Obama's Multitasking Comment

The irony in Senator Barack Obama's comment about a president needing to be able to do two things at once passed without notice.  It was more than an indirect put-down of McCain. It revealed the focus of Obama's life -- himself.

When asked about his intentions to attend Friday's debate after McCain announced he was returning to Washington, Obama said:

"With respect to the debate it's my belief that this is exactly the time when the American people need to hear from the person who is, in approximately 40 days, will be responsible for dealing with this mess,'' Obama said. "I think it is going to be part of the president's job to be able to deal with more than one thing at once.''

This urgency to debate oddly comes from a candidate who successfully dodged his opponent's invitation for joint appearances all summer.  But nevermind that, that's not the irony. 

The position that Obama once held as State Senator in Illinois is a part-time job. (A close relative of mine was once the secretary for one.)  State Senators can hold other jobs to pay the mortgage. Obama was an attorney, a lecturer at a law school, and an autobiographer (someone who write about self).  

U.S. Senator is a full-time job. Since elected in 2004, Obama worked full-time at that job for slightly less than five months. Then he hit the campaign trail where he's been a full-time candidate working for himself ever since.  

So, what two things has Obama been doing at once? The people of the State of Illinois hired him to represent them in the Senate, I assume. But he's spent most of his time representing and promoting himself.  

Somebody help me here: Where's the multitasking in that?

Meanwhile, McCain put country before self, as has been his life's pattern, and, at a critical time, chose to go back to the job he's paid to do.  

If Obama is elected president he'll have no higher position for which to campaign.  Well, except maybe Secretary General of the United Nations after his Global Poverty Act of 2007 passes and the U.N. has a pile of taxpayer money to spread around the globe.
The irony in Senator Barack Obama's comment about a president needing to be able to do two things at once passed without notice.  It was more than an indirect put-down of McCain. It revealed the focus of Obama's life -- himself.

When asked about his intentions to attend Friday's debate after McCain announced he was returning to Washington, Obama said:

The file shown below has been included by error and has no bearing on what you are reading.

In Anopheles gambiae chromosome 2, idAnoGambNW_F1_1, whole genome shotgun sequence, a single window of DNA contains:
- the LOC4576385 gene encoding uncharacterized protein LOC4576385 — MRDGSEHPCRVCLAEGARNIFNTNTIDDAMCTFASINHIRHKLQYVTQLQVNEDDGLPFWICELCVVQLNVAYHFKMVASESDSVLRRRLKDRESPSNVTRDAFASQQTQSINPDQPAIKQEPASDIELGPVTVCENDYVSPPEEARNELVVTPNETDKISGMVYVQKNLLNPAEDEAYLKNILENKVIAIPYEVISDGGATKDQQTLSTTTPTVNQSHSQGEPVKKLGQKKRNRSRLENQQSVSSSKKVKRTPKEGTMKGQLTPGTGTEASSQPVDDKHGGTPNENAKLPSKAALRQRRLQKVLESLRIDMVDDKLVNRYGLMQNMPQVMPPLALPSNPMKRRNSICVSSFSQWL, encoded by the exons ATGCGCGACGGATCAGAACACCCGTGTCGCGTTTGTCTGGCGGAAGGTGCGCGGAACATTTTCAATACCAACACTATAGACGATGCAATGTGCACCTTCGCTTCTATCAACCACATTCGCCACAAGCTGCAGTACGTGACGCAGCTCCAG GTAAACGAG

"With respect to the debate it's my belief that this is exactly the time when the American people need to hear from the person who is, in approximately 40 days, will be responsible for dealing with this mess,'' Obama said. "I think it is going to be part of the president's job to be able to deal with more than one thing at once.''

This urgency to debate oddly comes from a candidate who successfully dodged his opponent's invitation for joint appearances all summer.  But nevermind that, that's not the irony. 

The position that Obama once held as State Senator in Illinois is a part-time job. (A close relative of mine was once the secretary for one.)  State Senators can hold other jobs to pay the mortgage. Obama was an attorney, a lecturer at a law school, and an autobiographer (someone who write about self).  

U.S. Senator is a full-time job. Since elected in 2004, Obama worked full-time at that job for slightly less than five months. Then he hit the campaign trail where he's been a full-time candidate working for himself ever since.  

So, what two things has Obama been doing at once? The people of the State of Illinois hired him to represent them in the Senate, I assume. But he's spent most of his time representing and promoting himself.  

Somebody help me here: Where's the multitasking in that?

Meanwhile, McCain put country before self, as has been his life's pattern, and, at a critical time, chose to go back to the job he's paid to do.  

If Obama is elected president he'll have no higher position for which to campaign.  Well, except maybe Secretary General of the United Nations after his Global Poverty Act of 2007 passes and the U.N. has a pile of taxpayer money to spread around the globe.